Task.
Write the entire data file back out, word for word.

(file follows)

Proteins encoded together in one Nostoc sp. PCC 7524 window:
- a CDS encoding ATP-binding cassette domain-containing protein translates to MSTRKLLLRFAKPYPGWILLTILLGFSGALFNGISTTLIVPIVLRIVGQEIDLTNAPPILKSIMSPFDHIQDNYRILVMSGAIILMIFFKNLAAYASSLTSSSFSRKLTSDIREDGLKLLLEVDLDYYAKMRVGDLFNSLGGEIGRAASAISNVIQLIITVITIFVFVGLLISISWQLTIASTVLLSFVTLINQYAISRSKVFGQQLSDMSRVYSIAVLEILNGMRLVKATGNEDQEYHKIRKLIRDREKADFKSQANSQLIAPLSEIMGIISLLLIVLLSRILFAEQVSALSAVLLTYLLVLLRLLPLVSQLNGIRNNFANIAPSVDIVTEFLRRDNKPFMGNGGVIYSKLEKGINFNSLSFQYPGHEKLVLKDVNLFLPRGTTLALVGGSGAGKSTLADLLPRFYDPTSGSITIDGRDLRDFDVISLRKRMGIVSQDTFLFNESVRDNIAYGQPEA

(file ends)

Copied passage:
Proteins encoded together in one Nostoc sp. PCC 7524 window:
- a CDS encoding ATP-binding cassette domain-containing protein translates to MSTRKLLLRFAKPYPGWILLTILLGFSGALFNGISTTLIVPIVLRIVGQEIDLTNAPPILKSIMSPFDHIQDNYRILVMSGAIILMIFFKNLAAYASSLTSSSFSRKLTSDIREDGLKLLLEVDLDYYAKMRVGDLFNSLGGEIGRAASAISNVIQLIITVITIFVFVGLLISISWQLTIASTVLLSFVTLINQYAISRSKVFGQQLSDMSRVYSIAVLEILNGMRLVKATGNEDQEYHKIRKLIRDREKADFKSQANSQLIAPLSEIMGIISLLLIVLLSRILFAEQVSALSAVLLTYLLVLLRLLPLVSQLNGIRNNFANIAPSVDIVTEFLRRDNKPFMGNGGVIYSKLEKGINFNSLSFQYPGHEKLVLKDVNLFLPRGTTLALVGGSGAGKSTLADLLPRFYDPTSGSITIDGRDLRDFDVISLRKRMGIVSQDTFLFNESVRDNIAYGQPEA